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Douglas E. Miller and Zhuo Wang

Atlantic and impact weather and climate over eastern North America and western Europe ( Hurrell 1995 ; Scaife et al. 2008 ). The NAO is a regional manifestation of the Arctic Oscillation (AO), or the northern annular mode (NAM), which is considered the dominant mode of variability in the Northern Hemisphere extratropics ( Thompson and Wallace 1998 ). Previous studies (e.g., DeWeaver and Nigam 2000 ; Hurrell et al. 2003 ) suggested that the internal dynamics of the atmosphere, particularly eddy

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Alexis Berg and Justin Sheffield

of the twenty-first century (2071–2100) under scenario RCP8.5. Figure 6a shows an important aspect of model uncertainties in future projections of summertime climate; across the CMIP5 ensemble, models that are warmer in summer under present-day climate conditions tend to project larger warming in the future over large swaths of the land surface: northern United States and Canada, eastern Europe, central Asia, northern Australia, the Amazon, and parts of sub-Saharan Africa. This positive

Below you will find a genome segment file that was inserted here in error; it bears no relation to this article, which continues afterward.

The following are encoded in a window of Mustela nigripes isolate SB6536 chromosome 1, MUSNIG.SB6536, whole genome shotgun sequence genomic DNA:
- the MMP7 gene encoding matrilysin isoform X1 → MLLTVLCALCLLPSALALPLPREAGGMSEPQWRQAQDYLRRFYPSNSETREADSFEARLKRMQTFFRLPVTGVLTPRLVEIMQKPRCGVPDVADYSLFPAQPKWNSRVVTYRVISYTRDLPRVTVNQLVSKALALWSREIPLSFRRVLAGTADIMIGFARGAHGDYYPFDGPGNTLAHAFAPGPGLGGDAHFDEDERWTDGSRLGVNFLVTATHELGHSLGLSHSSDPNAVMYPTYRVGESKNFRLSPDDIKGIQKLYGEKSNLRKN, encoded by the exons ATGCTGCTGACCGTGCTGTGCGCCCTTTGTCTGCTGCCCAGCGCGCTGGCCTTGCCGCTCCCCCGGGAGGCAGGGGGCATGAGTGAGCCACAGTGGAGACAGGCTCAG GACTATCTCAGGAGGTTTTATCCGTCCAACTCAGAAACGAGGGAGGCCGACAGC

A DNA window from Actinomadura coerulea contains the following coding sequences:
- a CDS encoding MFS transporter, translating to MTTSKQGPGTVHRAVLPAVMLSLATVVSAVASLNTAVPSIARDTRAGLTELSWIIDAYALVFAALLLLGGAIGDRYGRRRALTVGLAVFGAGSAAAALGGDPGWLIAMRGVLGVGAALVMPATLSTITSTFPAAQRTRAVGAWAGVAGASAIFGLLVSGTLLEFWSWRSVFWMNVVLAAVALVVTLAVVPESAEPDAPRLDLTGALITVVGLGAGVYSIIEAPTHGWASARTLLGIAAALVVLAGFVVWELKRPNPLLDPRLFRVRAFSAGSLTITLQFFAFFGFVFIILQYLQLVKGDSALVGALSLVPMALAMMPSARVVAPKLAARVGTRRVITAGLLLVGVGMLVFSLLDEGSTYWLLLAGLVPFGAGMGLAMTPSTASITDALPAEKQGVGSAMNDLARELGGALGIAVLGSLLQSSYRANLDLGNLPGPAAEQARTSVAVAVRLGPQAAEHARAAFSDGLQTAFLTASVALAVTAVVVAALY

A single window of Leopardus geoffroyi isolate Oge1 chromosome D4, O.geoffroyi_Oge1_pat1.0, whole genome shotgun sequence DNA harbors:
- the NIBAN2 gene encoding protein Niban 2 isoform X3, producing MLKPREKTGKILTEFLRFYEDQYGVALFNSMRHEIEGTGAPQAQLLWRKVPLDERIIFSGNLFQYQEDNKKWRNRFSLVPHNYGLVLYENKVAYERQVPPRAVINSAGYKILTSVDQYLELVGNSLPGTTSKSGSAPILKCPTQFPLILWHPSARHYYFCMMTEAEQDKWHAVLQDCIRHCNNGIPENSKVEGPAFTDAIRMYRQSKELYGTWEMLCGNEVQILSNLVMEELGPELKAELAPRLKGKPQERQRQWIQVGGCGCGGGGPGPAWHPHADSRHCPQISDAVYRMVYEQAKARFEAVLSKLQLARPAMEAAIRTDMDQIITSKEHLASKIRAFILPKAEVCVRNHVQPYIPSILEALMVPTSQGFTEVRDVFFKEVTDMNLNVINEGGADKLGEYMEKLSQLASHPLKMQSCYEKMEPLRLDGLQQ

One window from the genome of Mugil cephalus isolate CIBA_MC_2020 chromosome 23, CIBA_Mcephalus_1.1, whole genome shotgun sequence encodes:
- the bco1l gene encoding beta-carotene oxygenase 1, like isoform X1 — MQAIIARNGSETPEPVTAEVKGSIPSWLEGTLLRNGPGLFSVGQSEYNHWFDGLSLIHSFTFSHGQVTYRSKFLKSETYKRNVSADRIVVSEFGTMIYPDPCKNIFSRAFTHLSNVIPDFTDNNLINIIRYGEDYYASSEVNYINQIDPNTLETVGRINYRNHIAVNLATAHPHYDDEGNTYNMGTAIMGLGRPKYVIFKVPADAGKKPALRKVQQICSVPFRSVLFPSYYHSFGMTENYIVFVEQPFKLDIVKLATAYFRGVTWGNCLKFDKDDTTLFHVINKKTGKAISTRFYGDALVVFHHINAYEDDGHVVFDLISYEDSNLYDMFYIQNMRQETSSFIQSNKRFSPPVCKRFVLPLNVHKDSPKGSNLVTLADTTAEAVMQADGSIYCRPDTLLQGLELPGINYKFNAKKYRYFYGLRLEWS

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Eric D. Maloney, Andrew Gettelman, Yi Ming, J. David Neelin, Daniel Barrie, Annarita Mariotti, C.-C. Chen, Danielle R. B. Coleman, Yi-Hung Kuo, Bohar Singh, H. Annamalai, Alexis Berg, James F. Booth, Suzana J. Camargo, Aiguo Dai, Alex Gonzalez, Jan Hafner, Xianan Jiang, Xianwen Jing, Daehyun Kim, Arun Kumar, Yumin Moon, Catherine M. Naud, Adam H. Sobel, Kentaroh Suzuki, Fuchang Wang, Junhong Wang, Allison A. Wing, Xiaobiao Xu, and Ming Zhao

and complementary to other efforts such as European Earth System Model Bias Reduction and Assessing Abrupt Climate Change (EMBRACE) project/Earth System Model eValuation Tool (ESMValTool) and Coordinated Set of Model Evaluation Capabilities (CMEC) that use open-source software packages for multimodel evaluation. Because most other efforts have thus far largely emphasized basic performance metrics for models, the MDTF effort described here is complementary and advantageous to these other efforts as